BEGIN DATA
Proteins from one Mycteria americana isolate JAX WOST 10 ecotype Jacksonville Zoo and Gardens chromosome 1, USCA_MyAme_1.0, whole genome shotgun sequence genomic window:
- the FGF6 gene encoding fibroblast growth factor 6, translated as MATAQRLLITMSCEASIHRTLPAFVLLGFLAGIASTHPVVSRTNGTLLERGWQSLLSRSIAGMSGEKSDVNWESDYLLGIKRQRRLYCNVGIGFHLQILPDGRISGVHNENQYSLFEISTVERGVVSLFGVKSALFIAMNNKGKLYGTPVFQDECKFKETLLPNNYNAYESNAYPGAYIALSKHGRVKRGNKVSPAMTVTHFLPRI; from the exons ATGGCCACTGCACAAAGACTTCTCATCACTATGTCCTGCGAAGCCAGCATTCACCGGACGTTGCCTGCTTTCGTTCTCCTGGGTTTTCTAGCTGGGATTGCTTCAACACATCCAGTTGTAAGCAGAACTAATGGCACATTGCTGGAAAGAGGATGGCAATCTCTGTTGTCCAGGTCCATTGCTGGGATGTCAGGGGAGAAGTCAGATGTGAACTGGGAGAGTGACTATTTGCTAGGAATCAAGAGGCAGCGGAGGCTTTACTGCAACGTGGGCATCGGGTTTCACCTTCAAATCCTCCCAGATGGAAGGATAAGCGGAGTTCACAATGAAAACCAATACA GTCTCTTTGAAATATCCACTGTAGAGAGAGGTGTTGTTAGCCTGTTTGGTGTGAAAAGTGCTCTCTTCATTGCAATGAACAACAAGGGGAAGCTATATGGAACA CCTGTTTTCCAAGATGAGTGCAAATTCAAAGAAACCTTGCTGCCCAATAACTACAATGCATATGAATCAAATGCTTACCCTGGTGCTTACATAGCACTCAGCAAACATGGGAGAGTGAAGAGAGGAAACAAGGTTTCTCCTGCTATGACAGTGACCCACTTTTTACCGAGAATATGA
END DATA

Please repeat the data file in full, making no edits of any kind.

Proteins from one Mycteria americana isolate JAX WOST 10 ecotype Jacksonville Zoo and Gardens chromosome 1, USCA_MyAme_1.0, whole genome shotgun sequence genomic window:
- the FGF6 gene encoding fibroblast growth factor 6, translated as MATAQRLLITMSCEASIHRTLPAFVLLGFLAGIASTHPVVSRTNGTLLERGWQSLLSRSIAGMSGEKSDVNWESDYLLGIKRQRRLYCNVGIGFHLQILPDGRISGVHNENQYSLFEISTVERGVVSLFGVKSALFIAMNNKGKLYGTPVFQDECKFKETLLPNNYNAYESNAYPGAYIALSKHGRVKRGNKVSPAMTVTHFLPRI; from the exons ATGGCCACTGCACAAAGACTTCTCATCACTATGTCCTGCGAAGCCAGCATTCACCGGACGTTGCCTGCTTTCGTTCTCCTGGGTTTTCTAGCTGGGATTGCTTCAACACATCCAGTTGTAAGCAGAACTAATGGCACATTGCTGGAAAGAGGATGGCAATCTCTGTTGTCCAGGTCCATTGCTGGGATGTCAGGGGAGAAGTCAGATGTGAACTGGGAGAGTGACTATTTGCTAGGAATCAAGAGGCAGCGGAGGCTTTACTGCAACGTGGGCATCGGGTTTCACCTTCAAATCCTCCCAGATGGAAGGATAAGCGGAGTTCACAATGAAAACCAATACA GTCTCTTTGAAATATCCACTGTAGAGAGAGGTGTTGTTAGCCTGTTTGGTGTGAAAAGTGCTCTCTTCATTGCAATGAACAACAAGGGGAAGCTATATGGAACA CCTGTTTTCCAAGATGAGTGCAAATTCAAAGAAACCTTGCTGCCCAATAACTACAATGCATATGAATCAAATGCTTACCCTGGTGCTTACATAGCACTCAGCAAACATGGGAGAGTGAAGAGAGGAAACAAGGTTTCTCCTGCTATGACAGTGACCCACTTTTTACCGAGAATATGA